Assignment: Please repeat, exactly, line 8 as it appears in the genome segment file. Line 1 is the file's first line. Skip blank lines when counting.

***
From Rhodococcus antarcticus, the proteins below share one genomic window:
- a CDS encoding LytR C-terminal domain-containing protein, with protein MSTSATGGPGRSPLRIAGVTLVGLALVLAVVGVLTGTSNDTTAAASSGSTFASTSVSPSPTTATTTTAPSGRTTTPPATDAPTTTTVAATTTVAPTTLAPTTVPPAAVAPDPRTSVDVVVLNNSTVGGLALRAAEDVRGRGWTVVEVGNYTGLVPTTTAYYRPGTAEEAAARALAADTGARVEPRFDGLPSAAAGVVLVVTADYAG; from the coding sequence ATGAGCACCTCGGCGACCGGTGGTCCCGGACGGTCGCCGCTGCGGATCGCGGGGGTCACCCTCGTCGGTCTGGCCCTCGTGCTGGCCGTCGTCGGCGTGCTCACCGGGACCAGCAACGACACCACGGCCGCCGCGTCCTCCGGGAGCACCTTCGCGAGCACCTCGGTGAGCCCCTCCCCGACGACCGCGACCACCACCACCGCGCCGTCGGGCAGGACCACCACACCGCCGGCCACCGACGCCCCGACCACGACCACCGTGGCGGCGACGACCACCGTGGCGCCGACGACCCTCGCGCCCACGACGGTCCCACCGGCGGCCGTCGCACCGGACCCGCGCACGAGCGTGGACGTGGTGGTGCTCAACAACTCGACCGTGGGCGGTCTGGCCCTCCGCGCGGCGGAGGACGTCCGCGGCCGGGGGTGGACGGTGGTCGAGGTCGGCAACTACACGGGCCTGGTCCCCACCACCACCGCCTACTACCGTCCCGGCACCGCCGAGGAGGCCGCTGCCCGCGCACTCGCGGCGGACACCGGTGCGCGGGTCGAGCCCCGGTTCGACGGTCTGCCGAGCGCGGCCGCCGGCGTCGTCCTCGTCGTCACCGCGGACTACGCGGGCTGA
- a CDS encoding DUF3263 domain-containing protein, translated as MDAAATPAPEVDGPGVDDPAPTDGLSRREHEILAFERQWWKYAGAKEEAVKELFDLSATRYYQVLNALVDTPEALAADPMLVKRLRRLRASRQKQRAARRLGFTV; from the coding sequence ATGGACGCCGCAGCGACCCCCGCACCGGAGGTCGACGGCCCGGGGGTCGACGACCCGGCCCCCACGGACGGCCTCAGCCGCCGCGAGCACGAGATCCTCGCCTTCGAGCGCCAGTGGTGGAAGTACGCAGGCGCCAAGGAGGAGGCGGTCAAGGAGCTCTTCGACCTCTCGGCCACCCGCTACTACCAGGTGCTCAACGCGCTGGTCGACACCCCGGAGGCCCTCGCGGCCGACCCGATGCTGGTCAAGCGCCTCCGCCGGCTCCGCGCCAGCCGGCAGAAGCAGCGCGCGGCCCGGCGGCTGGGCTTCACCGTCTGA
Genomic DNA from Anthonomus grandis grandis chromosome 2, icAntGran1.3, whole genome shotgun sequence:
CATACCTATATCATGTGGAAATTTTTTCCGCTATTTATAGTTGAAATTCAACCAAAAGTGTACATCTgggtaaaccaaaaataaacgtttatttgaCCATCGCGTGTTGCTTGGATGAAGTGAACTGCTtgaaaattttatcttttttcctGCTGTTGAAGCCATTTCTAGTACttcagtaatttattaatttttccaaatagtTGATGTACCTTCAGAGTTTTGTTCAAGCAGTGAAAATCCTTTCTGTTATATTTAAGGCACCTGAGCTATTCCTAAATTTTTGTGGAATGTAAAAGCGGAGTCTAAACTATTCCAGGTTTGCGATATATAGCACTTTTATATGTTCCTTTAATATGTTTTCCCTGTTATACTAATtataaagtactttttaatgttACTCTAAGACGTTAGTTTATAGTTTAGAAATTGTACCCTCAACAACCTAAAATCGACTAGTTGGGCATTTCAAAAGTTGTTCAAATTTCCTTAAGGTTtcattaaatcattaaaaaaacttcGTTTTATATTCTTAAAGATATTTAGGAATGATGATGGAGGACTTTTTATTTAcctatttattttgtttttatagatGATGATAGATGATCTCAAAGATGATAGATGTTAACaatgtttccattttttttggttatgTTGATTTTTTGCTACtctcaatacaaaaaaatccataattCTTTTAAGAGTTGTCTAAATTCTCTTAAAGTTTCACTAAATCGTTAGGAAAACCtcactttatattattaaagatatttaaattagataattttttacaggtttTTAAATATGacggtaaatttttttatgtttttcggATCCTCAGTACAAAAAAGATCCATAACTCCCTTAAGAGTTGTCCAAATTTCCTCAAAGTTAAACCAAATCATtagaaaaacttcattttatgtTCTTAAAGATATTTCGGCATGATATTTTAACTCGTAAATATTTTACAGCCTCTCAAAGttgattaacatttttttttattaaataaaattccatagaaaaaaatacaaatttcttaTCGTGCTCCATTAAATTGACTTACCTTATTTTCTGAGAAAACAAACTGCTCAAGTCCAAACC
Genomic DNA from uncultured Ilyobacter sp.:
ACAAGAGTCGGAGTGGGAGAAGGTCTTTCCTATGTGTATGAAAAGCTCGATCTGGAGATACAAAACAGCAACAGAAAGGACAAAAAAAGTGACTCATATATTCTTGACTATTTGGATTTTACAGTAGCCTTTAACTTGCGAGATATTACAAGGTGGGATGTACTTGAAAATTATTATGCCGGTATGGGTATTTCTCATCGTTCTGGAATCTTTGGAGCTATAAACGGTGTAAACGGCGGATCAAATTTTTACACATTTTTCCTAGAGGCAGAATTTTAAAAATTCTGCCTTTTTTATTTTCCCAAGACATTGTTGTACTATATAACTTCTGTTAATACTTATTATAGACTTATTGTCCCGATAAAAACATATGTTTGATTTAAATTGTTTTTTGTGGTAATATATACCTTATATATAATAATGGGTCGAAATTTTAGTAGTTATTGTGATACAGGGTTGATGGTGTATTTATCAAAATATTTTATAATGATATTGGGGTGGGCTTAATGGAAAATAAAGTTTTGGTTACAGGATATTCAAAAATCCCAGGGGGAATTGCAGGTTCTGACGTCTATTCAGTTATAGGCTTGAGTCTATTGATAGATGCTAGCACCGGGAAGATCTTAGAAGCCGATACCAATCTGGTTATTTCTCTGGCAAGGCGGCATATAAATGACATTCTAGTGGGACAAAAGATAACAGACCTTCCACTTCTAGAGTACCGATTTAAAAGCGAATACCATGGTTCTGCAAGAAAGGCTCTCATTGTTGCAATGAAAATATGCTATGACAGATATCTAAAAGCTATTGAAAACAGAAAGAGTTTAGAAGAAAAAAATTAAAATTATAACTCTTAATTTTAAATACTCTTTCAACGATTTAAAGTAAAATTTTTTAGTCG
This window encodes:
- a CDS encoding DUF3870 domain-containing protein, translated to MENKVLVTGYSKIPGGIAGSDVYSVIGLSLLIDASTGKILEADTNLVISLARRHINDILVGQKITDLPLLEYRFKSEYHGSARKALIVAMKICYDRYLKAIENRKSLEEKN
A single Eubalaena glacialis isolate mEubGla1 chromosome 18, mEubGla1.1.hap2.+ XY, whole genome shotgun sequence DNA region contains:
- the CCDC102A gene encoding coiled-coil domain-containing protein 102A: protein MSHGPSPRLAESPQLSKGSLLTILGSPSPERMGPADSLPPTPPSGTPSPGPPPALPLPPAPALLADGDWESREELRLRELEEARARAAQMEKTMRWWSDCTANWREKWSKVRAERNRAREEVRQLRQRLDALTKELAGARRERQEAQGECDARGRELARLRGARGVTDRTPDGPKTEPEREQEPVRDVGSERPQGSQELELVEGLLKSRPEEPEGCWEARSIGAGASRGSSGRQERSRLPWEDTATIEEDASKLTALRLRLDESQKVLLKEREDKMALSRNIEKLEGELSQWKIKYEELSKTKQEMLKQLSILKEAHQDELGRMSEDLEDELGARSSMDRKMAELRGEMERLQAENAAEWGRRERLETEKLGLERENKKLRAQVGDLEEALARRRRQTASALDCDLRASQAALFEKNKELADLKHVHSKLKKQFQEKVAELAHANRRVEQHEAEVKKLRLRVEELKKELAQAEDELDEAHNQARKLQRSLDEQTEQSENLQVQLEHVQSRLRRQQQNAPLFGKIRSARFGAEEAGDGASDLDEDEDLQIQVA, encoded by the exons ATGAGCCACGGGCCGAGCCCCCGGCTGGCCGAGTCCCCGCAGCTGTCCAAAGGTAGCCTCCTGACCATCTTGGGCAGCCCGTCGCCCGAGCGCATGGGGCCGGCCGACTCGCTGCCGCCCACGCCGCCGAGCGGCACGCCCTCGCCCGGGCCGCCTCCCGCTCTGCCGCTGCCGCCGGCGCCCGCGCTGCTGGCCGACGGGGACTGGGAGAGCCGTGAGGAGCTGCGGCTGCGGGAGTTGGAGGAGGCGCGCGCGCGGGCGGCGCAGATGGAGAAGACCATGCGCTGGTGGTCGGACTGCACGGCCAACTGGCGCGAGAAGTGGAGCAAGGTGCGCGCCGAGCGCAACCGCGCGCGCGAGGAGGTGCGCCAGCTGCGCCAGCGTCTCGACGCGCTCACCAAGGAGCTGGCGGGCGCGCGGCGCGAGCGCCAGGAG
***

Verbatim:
This window encodes: